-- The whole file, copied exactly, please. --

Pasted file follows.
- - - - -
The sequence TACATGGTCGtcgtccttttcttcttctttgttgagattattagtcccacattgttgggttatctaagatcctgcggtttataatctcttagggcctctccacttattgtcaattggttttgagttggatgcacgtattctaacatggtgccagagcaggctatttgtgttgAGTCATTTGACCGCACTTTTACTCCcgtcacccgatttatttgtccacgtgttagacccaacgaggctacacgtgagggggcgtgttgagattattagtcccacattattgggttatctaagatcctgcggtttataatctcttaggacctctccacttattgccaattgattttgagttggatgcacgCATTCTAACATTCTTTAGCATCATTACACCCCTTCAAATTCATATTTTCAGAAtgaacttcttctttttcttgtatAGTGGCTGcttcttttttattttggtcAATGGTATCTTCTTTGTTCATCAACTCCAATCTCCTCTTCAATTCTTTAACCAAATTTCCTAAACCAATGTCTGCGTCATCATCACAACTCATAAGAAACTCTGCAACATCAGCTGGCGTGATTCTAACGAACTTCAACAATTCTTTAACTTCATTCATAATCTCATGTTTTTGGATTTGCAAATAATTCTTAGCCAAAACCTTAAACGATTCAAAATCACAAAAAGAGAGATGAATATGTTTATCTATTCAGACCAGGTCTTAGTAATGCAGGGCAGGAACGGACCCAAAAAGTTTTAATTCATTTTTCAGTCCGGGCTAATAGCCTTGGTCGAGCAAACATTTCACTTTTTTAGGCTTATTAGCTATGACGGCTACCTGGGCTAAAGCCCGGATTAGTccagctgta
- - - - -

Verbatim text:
The sequence TACATGGTCGtcgtccttttcttcttctttgttgagattattagtcccacattgttgggttatctaagatcctgcggtttataatctcttagggcctctccacttattgtcaattggttttgagttggatgcacgtattctaacatggtgccagagcaggctatttgtgttgAGTCATTTGACCGCACTTTTACTCCcgtcacccgatttatttgtccacgtgttagacccaacgaggctacacgtgagggggcgtgttgagattattagtcccacattattgggttatctaagatcctgcggtttataatctcttaggacctctccacttattgccaattgattttgagttggatgcacgCATTCTAACATTCTTTAGCATCATTACACCCCTTCAAATTCATATTTTCAGAAtgaacttcttctttttcttgtatAGTGGCTGcttcttttttattttggtcAATGGTATCTTCTTTGTTCATCAACTCCAATCTCCTCTTCAATTCTTTAACCAAATTTCCTAAACCAATGTCTGCGTCATCATCACAACTCATAAGAAACTCTGCAACATCAGCTGGCGTGATTCTAACGAACTTCAACAATTCTTTAACTTCATTCATAATCTCATGTTTTTGGATTTGCAAATAATTCTTAGCCAAAACCTTAAACGATTCAAAATCACAAAAAGAGAGATGAATATGTTTATCTATTCAGACCAGGTCTTAGTAATGCAGGGCAGGAACGGACCCAAAAAGTTTTAATTCATTTTTCAGTCCGGGCTAATAGCCTTGGTCGAGCAAACATTTCACTTTTTTAGGCTTATTAGCTATGACGGCTACCTGGGCTAAAGCCCGGATTAGTccagctgta